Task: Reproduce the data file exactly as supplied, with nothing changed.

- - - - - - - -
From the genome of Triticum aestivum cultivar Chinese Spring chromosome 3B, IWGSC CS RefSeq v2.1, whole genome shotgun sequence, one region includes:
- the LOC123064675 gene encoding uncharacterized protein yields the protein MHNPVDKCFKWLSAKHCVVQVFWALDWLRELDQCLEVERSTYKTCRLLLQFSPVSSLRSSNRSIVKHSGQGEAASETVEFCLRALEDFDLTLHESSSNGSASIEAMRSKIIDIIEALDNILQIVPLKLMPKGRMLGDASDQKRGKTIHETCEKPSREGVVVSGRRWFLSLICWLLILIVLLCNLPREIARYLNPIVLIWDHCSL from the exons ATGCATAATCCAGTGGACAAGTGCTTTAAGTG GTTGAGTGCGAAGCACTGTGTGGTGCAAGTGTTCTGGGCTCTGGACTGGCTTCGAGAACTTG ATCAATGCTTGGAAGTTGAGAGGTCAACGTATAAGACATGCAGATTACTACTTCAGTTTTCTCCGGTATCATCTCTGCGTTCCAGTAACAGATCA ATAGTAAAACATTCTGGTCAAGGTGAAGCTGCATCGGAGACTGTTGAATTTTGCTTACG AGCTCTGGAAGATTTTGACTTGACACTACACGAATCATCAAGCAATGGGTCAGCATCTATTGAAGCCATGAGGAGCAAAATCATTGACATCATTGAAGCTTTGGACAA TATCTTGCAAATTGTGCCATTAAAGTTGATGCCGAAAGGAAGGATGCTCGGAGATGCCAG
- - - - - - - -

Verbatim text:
From the genome of Triticum aestivum cultivar Chinese Spring chromosome 3B, IWGSC CS RefSeq v2.1, whole genome shotgun sequence, one region includes:
- the LOC123064675 gene encoding uncharacterized protein yields the protein MHNPVDKCFKWLSAKHCVVQVFWALDWLRELDQCLEVERSTYKTCRLLLQFSPVSSLRSSNRSIVKHSGQGEAASETVEFCLRALEDFDLTLHESSSNGSASIEAMRSKIIDIIEALDNILQIVPLKLMPKGRMLGDASDQKRGKTIHETCEKPSREGVVVSGRRWFLSLICWLLILIVLLCNLPREIARYLNPIVLIWDHCSL from the exons ATGCATAATCCAGTGGACAAGTGCTTTAAGTG GTTGAGTGCGAAGCACTGTGTGGTGCAAGTGTTCTGGGCTCTGGACTGGCTTCGAGAACTTG ATCAATGCTTGGAAGTTGAGAGGTCAACGTATAAGACATGCAGATTACTACTTCAGTTTTCTCCGGTATCATCTCTGCGTTCCAGTAACAGATCA ATAGTAAAACATTCTGGTCAAGGTGAAGCTGCATCGGAGACTGTTGAATTTTGCTTACG AGCTCTGGAAGATTTTGACTTGACACTACACGAATCATCAAGCAATGGGTCAGCATCTATTGAAGCCATGAGGAGCAAAATCATTGACATCATTGAAGCTTTGGACAA TATCTTGCAAATTGTGCCATTAAAGTTGATGCCGAAAGGAAGGATGCTCGGAGATGCCAG